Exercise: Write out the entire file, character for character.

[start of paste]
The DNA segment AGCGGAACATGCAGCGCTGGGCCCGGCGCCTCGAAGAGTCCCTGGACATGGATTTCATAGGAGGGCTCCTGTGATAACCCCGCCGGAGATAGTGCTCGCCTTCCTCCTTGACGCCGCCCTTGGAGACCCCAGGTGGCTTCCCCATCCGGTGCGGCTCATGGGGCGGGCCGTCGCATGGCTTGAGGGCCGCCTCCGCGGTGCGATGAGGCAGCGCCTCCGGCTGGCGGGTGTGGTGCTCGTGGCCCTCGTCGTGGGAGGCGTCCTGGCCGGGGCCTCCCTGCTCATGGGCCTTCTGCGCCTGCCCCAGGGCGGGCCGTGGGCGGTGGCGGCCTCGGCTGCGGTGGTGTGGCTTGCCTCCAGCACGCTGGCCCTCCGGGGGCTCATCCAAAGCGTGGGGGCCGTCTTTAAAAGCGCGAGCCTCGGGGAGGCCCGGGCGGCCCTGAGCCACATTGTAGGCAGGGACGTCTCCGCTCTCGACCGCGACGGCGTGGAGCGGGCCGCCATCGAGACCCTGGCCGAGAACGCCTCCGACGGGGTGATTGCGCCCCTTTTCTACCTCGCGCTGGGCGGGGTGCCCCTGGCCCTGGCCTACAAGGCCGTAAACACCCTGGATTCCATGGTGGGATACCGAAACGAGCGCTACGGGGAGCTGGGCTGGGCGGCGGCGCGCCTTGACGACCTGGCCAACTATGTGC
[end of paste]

The DNA segment AGCGGAACATGCAGCGCTGGGCCCGGCGCCTCGAAGAGTCCCTGGACATGGATTTCATAGGAGGGCTCCTGTGATAACCCCGCCGGAGATAGTGCTCGCCTTCCTCCTTGACGCCGCCCTTGGAGACCCCAGGTGGCTTCCCCATCCGGTGCGGCTCATGGGGCGGGCCGTCGCATGGCTTGAGGGCCGCCTCCGCGGTGCGATGAGGCAGCGCCTCCGGCTGGCGGGTGTGGTGCTCGTGGCCCTCGTCGTGGGAGGCGTCCTGGCCGGGGCCTCCCTGCTCATGGGCCTTCTGCGCCTGCCCCAGGGCGGGCCGTGGGCGGTGGCGGCCTCGGCTGCGGTGGTGTGGCTTGCCTCCAGCACGCTGGCCCTCCGGGGGCTCATCCAAAGCGTGGGGGCCGTCTTTAAAAGCGCGAGCCTCGGGGAGGCCCGGGCGGCCCTGAGCCACATTGTAGGCAGGGACGTCTCCGCTCTCGACCGCGACGGCGTGGAGCGGGCCGCCATCGAGACCCTGGCCGAGAACGCCTCCGACGGGGTGATTGCGCCCCTTTTCTACCTCGCGCTGGGCGGGGTGCCCCTGGCCCTGGCCTACAAGGCCGTAAACACCCTGGATTCCATGGTGGGATACCGAAACGAGCGCTACGGGGAGCTGGGCTGGGCGGCGGCGCGCCTTGACGACCTGGCCAACTATGTGC